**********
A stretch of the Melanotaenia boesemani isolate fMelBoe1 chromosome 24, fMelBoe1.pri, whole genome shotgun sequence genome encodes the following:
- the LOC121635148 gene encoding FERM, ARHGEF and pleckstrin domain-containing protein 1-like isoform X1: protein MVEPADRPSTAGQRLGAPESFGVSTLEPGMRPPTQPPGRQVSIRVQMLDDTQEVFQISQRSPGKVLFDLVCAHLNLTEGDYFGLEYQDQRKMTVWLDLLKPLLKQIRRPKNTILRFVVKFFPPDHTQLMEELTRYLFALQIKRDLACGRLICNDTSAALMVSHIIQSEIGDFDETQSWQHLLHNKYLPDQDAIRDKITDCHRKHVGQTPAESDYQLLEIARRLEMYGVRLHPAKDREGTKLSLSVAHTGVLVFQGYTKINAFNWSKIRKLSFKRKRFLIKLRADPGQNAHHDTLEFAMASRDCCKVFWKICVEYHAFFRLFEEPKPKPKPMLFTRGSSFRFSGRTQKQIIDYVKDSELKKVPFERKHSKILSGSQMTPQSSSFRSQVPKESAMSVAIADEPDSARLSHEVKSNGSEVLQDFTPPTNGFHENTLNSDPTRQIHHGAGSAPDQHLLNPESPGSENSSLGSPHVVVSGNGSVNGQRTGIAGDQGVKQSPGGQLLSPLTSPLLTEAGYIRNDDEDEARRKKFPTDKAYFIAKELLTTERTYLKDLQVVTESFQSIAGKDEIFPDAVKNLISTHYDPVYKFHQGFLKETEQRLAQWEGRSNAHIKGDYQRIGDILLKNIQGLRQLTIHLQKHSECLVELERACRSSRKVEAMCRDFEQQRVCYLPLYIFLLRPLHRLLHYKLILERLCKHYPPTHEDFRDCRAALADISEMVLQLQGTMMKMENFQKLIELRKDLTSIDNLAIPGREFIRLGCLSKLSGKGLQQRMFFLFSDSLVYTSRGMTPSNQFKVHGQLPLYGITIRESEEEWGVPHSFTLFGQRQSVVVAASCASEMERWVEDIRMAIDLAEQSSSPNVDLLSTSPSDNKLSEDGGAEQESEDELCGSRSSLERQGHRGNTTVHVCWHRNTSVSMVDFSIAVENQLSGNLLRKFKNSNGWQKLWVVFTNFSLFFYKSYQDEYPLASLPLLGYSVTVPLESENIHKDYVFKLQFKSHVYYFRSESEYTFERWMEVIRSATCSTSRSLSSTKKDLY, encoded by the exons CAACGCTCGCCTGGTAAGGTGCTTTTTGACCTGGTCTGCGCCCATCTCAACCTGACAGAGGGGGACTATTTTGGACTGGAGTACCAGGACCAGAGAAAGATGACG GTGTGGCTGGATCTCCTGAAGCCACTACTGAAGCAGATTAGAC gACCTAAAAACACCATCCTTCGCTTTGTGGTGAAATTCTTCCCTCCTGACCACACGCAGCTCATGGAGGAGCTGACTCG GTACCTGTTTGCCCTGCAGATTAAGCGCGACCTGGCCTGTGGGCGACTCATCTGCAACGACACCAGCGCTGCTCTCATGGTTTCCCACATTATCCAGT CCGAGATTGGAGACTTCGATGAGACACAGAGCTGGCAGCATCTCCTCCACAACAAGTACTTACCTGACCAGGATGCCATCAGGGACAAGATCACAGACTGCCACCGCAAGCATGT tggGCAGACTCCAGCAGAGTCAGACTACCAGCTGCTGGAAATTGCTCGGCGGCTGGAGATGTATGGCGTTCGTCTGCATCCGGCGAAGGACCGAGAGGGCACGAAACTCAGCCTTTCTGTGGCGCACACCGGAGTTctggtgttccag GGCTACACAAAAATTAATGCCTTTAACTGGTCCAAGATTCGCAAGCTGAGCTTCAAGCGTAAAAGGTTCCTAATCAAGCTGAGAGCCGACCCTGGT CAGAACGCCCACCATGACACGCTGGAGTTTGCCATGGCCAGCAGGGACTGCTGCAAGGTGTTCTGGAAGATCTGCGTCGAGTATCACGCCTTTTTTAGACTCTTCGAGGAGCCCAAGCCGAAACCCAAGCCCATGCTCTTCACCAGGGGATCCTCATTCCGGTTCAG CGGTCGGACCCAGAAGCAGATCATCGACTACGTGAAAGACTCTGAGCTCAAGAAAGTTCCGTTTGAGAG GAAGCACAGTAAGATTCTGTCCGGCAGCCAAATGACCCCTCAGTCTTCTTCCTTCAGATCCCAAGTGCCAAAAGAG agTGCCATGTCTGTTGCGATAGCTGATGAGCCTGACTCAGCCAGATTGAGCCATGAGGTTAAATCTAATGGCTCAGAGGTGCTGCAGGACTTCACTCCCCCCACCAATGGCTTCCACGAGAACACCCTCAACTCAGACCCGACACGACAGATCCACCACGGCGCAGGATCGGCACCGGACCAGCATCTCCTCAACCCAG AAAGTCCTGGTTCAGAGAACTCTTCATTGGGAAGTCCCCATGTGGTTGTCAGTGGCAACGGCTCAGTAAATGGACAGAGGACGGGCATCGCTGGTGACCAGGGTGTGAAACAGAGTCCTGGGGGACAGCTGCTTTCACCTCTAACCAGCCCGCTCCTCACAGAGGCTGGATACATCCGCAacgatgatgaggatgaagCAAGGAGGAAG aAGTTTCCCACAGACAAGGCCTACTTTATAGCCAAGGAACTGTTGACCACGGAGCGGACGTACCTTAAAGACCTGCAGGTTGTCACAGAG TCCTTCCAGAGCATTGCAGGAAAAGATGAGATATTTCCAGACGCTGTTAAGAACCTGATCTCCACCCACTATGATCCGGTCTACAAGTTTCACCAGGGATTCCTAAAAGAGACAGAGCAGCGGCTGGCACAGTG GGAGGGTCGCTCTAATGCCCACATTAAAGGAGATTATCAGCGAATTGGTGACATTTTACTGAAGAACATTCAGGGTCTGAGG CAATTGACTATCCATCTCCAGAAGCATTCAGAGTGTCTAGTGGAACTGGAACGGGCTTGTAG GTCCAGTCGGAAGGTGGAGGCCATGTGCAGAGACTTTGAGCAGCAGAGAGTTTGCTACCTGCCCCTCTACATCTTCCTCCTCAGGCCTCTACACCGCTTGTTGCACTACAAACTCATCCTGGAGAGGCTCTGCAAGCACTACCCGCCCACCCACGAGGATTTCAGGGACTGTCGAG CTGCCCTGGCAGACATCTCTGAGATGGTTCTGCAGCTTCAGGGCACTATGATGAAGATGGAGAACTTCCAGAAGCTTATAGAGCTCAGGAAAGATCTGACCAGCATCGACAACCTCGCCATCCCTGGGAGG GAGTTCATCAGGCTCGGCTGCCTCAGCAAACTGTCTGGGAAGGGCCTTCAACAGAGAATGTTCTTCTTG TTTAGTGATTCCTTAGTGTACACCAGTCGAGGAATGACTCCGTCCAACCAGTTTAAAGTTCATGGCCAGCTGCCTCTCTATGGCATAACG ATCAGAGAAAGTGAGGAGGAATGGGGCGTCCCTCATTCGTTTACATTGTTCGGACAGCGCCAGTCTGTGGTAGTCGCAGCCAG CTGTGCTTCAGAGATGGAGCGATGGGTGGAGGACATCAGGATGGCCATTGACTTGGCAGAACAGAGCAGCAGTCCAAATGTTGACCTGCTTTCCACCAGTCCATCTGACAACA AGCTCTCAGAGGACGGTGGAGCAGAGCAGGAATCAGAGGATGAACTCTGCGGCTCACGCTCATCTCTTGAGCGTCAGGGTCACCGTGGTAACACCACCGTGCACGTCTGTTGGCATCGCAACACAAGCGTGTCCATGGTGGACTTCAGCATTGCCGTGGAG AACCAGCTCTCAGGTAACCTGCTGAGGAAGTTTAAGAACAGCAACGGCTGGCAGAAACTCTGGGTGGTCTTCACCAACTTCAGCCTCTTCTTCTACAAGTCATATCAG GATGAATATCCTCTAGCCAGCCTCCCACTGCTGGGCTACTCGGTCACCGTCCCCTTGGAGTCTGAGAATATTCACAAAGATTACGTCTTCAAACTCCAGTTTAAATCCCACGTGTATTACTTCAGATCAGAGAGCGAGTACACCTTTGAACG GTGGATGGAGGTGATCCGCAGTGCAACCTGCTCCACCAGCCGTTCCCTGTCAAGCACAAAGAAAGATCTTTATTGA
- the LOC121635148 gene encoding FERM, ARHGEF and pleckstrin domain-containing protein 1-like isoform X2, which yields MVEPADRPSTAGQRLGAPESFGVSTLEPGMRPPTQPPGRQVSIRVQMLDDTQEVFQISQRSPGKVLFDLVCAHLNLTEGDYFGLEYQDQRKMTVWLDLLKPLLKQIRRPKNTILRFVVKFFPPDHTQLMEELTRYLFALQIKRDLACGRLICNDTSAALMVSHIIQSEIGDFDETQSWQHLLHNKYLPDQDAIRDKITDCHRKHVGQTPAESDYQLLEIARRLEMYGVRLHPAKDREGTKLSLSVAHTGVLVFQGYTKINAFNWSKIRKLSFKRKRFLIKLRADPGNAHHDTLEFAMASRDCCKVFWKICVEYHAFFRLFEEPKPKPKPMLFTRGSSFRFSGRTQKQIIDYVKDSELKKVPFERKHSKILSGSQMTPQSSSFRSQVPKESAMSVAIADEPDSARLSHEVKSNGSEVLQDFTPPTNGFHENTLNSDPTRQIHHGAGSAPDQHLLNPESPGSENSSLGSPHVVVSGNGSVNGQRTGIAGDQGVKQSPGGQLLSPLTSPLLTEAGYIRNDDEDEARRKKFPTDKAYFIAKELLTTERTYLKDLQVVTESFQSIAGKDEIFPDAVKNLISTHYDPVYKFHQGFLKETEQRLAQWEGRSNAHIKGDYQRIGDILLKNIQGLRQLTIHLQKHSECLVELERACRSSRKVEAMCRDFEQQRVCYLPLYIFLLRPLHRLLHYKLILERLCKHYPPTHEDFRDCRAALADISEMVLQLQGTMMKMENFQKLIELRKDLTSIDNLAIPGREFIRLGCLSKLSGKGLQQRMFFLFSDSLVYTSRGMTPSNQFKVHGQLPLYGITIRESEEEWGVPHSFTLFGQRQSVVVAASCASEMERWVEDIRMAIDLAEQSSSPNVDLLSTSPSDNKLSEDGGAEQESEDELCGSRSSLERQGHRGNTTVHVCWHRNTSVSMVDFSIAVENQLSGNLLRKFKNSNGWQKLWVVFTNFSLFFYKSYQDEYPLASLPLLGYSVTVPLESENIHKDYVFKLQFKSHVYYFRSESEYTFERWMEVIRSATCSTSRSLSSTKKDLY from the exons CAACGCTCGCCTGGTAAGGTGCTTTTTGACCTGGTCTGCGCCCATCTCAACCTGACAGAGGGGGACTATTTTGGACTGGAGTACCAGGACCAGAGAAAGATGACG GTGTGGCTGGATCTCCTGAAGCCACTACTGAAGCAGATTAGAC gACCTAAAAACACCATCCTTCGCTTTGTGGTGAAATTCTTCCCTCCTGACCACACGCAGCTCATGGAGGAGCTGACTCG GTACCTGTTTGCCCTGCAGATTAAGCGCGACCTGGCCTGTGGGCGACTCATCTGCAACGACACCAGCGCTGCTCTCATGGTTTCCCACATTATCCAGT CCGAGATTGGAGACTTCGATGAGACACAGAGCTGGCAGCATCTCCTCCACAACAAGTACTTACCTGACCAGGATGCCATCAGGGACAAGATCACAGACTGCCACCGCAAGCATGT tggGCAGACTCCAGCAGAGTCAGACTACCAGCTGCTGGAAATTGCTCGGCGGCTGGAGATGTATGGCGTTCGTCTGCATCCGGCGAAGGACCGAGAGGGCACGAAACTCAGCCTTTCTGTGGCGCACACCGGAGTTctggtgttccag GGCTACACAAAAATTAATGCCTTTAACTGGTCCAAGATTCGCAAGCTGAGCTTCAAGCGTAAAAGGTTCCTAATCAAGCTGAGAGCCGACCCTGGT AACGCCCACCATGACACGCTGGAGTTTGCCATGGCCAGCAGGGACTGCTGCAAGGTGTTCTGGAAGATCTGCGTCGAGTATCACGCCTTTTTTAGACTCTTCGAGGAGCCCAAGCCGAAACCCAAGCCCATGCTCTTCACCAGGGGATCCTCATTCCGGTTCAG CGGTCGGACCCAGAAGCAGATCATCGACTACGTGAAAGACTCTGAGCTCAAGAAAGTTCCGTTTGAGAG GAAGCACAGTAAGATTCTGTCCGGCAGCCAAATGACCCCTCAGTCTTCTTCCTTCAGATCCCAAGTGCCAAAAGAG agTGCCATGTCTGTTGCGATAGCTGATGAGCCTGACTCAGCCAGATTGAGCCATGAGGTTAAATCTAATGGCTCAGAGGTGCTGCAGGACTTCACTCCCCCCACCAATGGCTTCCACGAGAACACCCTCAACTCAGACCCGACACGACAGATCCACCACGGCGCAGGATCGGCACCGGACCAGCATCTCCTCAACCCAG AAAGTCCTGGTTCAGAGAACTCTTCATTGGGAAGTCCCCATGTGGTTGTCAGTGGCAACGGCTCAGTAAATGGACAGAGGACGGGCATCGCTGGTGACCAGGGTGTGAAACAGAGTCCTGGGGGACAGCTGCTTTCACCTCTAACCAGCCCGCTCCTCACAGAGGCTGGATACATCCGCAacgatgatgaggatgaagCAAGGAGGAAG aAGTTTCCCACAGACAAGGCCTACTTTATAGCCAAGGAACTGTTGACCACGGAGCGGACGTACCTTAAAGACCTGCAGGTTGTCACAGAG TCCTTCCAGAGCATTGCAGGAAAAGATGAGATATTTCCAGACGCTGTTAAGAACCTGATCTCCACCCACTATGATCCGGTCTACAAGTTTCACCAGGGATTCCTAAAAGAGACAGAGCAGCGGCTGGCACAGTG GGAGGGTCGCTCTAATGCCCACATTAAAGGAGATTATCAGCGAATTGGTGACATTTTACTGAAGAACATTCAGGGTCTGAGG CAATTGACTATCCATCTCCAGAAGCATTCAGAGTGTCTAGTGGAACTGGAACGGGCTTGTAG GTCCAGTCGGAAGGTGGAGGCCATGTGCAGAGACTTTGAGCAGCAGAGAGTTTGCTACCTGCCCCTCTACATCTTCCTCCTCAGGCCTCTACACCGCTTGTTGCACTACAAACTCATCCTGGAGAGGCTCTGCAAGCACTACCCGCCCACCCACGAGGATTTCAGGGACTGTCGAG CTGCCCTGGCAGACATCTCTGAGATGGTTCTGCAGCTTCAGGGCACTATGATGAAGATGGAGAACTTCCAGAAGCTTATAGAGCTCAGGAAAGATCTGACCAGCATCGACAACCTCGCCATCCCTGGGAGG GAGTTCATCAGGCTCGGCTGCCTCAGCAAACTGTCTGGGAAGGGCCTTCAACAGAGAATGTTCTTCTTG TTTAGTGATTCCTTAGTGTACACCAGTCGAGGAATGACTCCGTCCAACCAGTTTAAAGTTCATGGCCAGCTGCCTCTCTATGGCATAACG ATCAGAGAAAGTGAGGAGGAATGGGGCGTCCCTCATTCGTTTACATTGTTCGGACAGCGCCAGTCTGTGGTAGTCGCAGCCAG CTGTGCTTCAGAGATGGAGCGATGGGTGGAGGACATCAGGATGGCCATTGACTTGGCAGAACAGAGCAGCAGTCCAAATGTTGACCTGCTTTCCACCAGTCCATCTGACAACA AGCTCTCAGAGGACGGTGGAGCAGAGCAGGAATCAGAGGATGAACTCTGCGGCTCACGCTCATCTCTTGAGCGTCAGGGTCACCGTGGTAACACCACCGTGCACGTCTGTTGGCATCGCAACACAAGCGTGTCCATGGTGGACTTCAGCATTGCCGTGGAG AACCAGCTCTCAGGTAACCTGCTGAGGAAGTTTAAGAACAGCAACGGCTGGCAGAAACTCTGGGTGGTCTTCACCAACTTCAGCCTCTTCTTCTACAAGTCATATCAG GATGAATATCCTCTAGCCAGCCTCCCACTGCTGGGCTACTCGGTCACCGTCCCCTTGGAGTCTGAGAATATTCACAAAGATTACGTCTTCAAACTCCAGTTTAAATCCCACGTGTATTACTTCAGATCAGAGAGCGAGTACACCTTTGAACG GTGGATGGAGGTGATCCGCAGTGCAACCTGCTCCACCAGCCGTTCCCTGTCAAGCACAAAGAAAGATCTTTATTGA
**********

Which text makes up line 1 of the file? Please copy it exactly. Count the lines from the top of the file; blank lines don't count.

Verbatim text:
A stretch of the Melanotaenia boesemani isolate fMelBoe1 chromosome 24, fMelBoe1.pri, whole genome shotgun sequence genome encodes the following: